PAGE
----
Following global trends, I see a rise in online gaming in India in the years to come. A typical Indian urban middle-class home presents an interesting picture. The household consumes different media simultaneously. For example, the husband watches news and sports and the wife watches soaps on TV, often on different TV sets and devices. The son and daughter spend a lot of time on social media, music, and in cases of boys, on games, and use the net frequently. The grandparents watch old films and religious channels. All this happens in overlapping day parts (time periods). In the next few years, all this will happen online and on-demand. Linear broadcast has at best a decade more of life. The future is about personalised content delivered on demand over different devices. Curation of content and services using AI is already happening and will become the norm by 2024. We will be spending up to six hours in front of a device, handheld or otherwise.
E-commerce, and increasingly m-commerce, is changing the rules of the marketplace. Brand attributes and salience, even advertising, has changed more in the last five years than in the previous 50 years. How do we bridge the gap between the expectation to deliver impact today, the requests we get to do more and the demands of our customers to see more value? The only way to bridge this gap is with stories. Stories are such powerful drivers of emotional value that their impact can be measured objectively, says marketing guru Michael Brenner. When our minds are constantly pounded with sounds and images, breaking out of the clutter is as important for a prime minister as it is to a farmer selling his produce in the local mandi. An unknown video goes viral while a multi-store struggles to get eyeballs. A villager or vagrant can post an image on social media upsetting the applecart of governance. Even wars are now about attention. A marketer and an entertainer are telling stories to capture a flitting moment of engagement. Cross-pollination of the mind is the essence of tomorrow’s engagement. Nothing is unidimensional anymore. All of us need to reskill ourselves. Unlike popular perception, while there will be redundancies in existing businesses and professions, several new opportunities will open up. Your neighborhood grocer, vegetable vendor, butcher, kirana and chemist will not disappear but morph into touchpoints for new retail and service providers. Logistics, supply chain, customer relations and digital networks, analytics, travel and hospitality, media and entertainment, creative professionals, artisans, sportspersons and customisation agents will grow manifold. Doctors, paramedics, teachers, lawyers, accountants, marketers, advisory services, researchers and analysts will all be large employment generators.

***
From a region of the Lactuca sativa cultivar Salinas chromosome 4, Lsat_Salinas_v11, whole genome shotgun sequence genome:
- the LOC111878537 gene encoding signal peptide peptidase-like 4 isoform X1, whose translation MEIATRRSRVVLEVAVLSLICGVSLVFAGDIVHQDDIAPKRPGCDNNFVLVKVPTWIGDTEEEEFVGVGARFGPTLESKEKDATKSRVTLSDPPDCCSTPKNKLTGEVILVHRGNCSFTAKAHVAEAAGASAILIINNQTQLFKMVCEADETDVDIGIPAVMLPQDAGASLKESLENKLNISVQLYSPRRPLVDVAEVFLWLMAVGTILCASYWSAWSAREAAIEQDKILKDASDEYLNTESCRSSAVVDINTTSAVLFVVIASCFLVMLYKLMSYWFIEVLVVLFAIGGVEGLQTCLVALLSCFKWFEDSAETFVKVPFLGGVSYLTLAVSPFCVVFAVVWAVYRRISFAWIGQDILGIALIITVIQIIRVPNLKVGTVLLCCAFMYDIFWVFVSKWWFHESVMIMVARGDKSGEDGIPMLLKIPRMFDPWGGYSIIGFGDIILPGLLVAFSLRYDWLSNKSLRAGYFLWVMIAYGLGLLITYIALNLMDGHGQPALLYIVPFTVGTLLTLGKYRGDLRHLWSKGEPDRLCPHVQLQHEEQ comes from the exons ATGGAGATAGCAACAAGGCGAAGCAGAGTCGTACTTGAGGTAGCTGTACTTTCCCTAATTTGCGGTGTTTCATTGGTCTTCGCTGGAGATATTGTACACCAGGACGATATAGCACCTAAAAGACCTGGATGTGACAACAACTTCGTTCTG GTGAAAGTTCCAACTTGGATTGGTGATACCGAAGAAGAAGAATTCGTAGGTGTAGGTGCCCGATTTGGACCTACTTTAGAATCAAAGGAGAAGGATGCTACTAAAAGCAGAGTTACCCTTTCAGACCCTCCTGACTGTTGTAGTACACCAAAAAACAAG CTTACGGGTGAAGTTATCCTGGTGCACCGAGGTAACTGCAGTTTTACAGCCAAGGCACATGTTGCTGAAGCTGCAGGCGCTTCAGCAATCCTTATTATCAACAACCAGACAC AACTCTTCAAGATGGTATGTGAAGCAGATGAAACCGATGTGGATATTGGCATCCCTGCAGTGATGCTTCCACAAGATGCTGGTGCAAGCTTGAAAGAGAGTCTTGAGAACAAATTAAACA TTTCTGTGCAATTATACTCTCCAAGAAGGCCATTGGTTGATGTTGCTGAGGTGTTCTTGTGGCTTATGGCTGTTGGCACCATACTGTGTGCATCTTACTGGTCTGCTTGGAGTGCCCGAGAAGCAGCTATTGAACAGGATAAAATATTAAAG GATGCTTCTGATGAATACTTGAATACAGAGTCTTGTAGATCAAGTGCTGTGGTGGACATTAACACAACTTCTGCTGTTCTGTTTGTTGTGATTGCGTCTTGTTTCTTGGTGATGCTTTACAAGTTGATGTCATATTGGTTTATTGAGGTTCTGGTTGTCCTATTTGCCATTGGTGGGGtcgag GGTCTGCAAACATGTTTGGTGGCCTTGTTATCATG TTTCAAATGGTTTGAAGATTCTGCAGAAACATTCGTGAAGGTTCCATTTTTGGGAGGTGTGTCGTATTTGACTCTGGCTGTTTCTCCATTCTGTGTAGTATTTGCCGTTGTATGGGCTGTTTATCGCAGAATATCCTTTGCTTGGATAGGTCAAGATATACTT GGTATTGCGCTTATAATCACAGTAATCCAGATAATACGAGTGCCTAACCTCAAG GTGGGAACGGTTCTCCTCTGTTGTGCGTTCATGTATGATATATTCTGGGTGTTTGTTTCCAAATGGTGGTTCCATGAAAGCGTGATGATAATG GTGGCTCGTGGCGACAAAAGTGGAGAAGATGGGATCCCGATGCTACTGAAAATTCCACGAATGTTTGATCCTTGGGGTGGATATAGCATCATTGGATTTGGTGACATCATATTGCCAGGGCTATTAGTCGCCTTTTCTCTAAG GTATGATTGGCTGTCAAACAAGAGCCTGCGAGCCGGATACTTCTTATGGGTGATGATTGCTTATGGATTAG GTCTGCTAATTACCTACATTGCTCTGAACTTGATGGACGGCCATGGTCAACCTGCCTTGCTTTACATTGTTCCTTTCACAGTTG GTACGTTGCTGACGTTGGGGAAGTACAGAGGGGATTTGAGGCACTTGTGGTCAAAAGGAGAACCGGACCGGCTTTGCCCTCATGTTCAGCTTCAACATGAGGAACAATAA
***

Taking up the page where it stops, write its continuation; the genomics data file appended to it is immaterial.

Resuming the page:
The consumer, it has been said, is the Queen. Well, we are soon coming to an age where all the 7 billion-plus people will be rulers. These queens and kings with their own micro-kingdoms will demand new types of court jesters, informers, entertainers, sellers and providers, even sages. Whoever among us is able to fulfill this role effectively will survive either as an individual creator/purveyor or a part of a collective. Any which way, new structures will emerge. Everything from music to news, films to information, grocery shelves to airplanes, homestays, design, education, healthcare, banking and government services will be customised and curated for every single citizen.